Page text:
If you're the victim of credit card fraud, your loss is limited to $50 by federal law. Or is it? Here's what happened when I turned to government watchdogs to get a simple answer to a simple question.
Can you answer this basic consumer question?
According to federal law, if you’re the victim of credit card fraud, your losses are limited to:
B. $50, provided you notify the card issuer within 60 days
C. Neither of the above
If you don’t know the answer, don’t feel bad. The government seems to be having trouble with it as well.
The story you’re about to read reminded me of an old song – I Fought the Law and the Law Won. To get you in the mood for what follows, let’s go back to a time when rock bands wore ties and go-go dancers wore guns: Watch Bobby Fuller sing, try to keep from laughing, then meet me on the other side.
Like that music? Then here’s a treat – for the rest of this post, every paragraph heading will take you to another song.
While editing a recent story called 5 Reasons Not to Worry About Credit Card Hacking, I noted it included a line that said, “As reported by the FTC (Federal Trade Commission), federal law limits credit card losses to $50, provided the fraud is reported to the card issuer within 60 days.”
When I read that, I thought it was wrong. I’ve been doing this a long time, and I was sure there was no such 60-day requirement – consumer losses are limited to $50, period. When I asked the writer about it, he said he’d found that on the FTC website. And sure enough, this page of the FTC site says…
You cannot be held liable for more than $50 for fraudulent purchases made with your credit card, as long as you let the credit card company know within 60 days of when the credit card statement with the fraudulent charges was sent to you.
Confused, I searched more and found on this page of the FTC site…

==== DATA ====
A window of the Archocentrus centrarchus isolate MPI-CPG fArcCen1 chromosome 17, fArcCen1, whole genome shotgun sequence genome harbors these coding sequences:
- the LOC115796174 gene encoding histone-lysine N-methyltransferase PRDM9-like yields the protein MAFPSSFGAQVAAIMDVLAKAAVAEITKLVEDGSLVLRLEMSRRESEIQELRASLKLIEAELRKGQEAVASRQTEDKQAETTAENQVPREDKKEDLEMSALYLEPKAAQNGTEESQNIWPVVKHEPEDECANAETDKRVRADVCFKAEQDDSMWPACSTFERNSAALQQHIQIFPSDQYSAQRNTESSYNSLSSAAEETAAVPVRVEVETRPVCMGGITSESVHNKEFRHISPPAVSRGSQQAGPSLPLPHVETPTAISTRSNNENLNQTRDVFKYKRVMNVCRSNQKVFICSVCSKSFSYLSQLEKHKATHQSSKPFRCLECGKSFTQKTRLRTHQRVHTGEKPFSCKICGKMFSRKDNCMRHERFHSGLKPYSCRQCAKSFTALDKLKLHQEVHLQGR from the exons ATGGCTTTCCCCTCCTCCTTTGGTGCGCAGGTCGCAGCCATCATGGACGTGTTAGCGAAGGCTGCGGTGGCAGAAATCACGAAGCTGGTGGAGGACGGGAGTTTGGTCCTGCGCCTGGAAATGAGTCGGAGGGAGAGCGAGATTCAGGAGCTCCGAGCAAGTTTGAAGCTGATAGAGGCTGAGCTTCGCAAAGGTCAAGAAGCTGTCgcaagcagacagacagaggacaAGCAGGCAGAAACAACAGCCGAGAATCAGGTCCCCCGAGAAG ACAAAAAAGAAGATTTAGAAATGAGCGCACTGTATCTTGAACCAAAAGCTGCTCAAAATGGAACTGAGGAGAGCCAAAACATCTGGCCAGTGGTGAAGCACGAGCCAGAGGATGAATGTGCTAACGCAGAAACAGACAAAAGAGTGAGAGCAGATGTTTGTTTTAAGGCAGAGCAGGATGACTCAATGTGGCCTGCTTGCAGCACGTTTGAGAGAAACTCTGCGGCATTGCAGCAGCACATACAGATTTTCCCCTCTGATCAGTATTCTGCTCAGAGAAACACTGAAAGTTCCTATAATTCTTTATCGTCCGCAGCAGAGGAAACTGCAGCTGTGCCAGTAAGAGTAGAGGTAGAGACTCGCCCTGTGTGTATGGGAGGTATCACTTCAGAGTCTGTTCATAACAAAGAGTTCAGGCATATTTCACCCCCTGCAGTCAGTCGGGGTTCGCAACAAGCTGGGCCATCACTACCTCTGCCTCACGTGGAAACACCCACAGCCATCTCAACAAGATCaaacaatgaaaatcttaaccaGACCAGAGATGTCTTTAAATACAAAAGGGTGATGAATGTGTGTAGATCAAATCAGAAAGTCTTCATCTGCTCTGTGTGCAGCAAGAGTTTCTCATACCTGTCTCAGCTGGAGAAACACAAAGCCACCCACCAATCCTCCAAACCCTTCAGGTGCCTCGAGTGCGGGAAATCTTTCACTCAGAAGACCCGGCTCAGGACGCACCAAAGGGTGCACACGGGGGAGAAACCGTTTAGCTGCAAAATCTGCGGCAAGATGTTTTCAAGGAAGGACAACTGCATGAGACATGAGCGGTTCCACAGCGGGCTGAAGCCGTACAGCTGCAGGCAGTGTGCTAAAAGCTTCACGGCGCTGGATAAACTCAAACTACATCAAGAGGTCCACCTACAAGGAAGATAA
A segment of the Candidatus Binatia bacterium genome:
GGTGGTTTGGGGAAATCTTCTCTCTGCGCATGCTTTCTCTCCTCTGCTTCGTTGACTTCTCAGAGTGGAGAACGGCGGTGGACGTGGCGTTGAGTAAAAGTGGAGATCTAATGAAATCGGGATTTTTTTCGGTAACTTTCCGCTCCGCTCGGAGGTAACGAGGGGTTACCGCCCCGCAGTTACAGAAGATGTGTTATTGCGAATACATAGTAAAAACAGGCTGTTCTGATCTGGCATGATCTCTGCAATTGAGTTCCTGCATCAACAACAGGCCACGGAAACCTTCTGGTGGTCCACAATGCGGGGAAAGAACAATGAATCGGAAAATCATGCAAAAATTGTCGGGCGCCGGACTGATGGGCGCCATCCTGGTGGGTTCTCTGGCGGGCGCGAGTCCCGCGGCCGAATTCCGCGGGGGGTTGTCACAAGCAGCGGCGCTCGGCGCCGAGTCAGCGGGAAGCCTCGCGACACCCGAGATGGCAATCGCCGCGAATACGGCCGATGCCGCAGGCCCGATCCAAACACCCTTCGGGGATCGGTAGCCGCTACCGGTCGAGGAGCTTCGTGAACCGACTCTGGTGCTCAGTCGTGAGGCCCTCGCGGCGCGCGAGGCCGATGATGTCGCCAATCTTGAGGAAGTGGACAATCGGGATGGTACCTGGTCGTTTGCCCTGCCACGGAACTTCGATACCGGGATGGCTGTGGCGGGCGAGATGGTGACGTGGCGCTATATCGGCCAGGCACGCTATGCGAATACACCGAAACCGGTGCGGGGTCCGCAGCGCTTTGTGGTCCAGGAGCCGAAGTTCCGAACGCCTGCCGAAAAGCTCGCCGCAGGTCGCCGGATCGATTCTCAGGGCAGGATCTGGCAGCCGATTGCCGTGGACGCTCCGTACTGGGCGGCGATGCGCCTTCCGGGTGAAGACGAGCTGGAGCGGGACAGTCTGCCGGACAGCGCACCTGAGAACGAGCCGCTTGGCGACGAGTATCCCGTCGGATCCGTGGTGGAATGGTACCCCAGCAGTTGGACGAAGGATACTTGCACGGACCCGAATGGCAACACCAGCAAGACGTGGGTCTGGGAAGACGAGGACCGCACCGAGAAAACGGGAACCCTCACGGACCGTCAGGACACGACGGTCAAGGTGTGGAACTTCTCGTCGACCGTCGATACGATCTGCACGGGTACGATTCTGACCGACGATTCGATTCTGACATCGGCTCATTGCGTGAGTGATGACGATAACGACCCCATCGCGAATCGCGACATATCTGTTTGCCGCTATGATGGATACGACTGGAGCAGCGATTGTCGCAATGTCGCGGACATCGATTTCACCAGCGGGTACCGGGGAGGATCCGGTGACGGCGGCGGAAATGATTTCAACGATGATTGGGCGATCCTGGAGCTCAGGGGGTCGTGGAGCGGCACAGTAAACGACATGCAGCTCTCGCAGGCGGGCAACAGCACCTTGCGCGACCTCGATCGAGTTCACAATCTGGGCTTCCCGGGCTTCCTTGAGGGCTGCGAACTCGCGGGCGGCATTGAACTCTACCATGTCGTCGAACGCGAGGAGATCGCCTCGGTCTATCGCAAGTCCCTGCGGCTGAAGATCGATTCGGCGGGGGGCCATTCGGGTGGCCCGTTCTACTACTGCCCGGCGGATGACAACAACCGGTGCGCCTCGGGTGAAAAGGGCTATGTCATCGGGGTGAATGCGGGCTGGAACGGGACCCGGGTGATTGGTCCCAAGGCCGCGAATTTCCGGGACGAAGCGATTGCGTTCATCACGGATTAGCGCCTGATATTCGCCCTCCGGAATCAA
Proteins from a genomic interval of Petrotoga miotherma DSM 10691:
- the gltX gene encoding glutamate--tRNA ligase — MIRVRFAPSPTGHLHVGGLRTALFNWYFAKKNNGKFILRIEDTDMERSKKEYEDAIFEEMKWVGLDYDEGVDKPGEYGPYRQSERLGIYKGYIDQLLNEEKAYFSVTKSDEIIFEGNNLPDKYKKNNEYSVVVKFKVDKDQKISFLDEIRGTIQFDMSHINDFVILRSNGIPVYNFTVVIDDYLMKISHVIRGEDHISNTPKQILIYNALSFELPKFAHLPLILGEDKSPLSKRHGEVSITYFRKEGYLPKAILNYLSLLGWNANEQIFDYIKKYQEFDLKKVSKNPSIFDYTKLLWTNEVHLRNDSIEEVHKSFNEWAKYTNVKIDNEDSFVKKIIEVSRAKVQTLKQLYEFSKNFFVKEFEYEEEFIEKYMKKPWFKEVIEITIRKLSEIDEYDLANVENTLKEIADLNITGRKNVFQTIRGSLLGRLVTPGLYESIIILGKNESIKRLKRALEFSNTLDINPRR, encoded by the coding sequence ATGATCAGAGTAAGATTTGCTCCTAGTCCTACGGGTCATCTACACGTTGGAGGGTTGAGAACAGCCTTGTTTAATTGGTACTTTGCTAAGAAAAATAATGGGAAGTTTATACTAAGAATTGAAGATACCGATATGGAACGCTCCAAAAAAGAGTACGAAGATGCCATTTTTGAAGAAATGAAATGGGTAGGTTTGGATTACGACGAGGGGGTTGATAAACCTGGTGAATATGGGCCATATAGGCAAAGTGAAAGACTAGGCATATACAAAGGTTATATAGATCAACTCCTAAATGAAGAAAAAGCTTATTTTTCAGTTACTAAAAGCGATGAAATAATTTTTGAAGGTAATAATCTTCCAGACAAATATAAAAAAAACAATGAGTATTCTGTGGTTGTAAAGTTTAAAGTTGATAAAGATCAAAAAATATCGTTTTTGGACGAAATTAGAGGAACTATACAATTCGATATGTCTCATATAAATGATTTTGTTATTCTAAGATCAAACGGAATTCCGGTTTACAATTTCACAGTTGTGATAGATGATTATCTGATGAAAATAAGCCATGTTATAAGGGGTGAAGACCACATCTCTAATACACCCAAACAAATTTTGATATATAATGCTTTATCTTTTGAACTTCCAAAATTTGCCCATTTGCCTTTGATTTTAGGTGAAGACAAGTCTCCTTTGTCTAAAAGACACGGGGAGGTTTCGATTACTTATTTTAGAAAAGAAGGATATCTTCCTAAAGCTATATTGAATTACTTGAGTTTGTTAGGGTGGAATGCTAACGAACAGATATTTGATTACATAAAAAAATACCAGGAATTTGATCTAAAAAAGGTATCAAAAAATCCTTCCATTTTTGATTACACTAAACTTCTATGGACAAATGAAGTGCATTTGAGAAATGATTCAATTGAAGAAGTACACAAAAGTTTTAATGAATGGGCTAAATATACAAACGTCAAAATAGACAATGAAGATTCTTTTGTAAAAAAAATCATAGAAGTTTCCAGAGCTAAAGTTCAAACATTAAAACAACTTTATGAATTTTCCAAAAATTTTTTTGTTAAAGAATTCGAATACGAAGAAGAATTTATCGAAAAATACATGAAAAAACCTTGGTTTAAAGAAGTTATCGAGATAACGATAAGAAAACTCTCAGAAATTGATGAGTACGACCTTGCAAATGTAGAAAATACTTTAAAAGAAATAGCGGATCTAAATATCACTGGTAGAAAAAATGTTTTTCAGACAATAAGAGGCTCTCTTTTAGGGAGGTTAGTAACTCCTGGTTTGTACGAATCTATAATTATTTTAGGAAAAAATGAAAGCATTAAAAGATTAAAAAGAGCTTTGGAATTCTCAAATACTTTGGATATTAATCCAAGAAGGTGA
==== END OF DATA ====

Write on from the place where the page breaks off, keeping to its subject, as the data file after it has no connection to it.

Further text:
“Your maximum liability under federal law for unauthorized use of your credit card is $50.“
Obviously, both of these statements can’t be right. And this is important – because millions of Americans carry credit cards and need to know the limits of their liability in the case of fraud. So I figured I’d better contact the FTC and get a clarification.
And that’s where my fight with the law begins.
On April 17, I called someone I’ve dealt with in the past – we’ll call him Dick – who works in FTC media relations. At first, Dick explained the FTC isn’t in charge of credit cards – that’s now the responsibility of the newly formed Consumer Financial Protection Bureau. Dick suggested I call them.
I agreed to do that, but insisted this is still an FTC issue because they’re presenting conflicting information to the public. He agreed and asked me to email him links to those conflicting pages. Here’s my email…
Hi again Dick,
If you could get me clarification re the following, I’d be much obliged… I’ll also follow your advice and contact the Consumer Financial Protection Bureau…
On this page: “You cannot be held liable for more than $50 for fraudulent purchases made with your credit card, as long as you let the credit card company know within 60 days of when the credit card statement with the fraudulent charges was sent to you.”
On this page: “Your maximum liability under federal law for unauthorized use of your credit card is $50.”
About 90 minutes later, Dick sent this email back…
From our staff:
Hope this helps clarify things:
Credit Card Loss or Fraudulent Charges (Fair Credit Billing Act – FCBA). Your maximum liability under federal law for unauthorized use of your credit card is $50. If you report the loss before your credit cards are used, the FCBA says the card issuer cannot hold you responsible for any unauthorized charges. If a thief uses your cards before you report them missing, the most you will owe for unauthorized charges is $50 per card. Also, if the loss involves your credit card number, but not the card itself, you have no liability for unauthorized use.
There you have it: Losses are limited to $50. End of story? Not quite.
I had also followed Dick’s advice and emailed the media relations department of the Consumer Financial Protection Bureau (CFPB). A CFPB media relations person (we’ll call her Jane) replied…
I’ve checked and the law requires that a consumer notify the card issuer within 60 days. It would be best to check with the FTC about the inconsistency you found on their website.
So now we have two federal agencies, both charged with protecting the public, unable to agree on something fairly basic and definitely critical. Here’s my response to both Dick and Jane…
Well, now we’ve got a problem, Jane.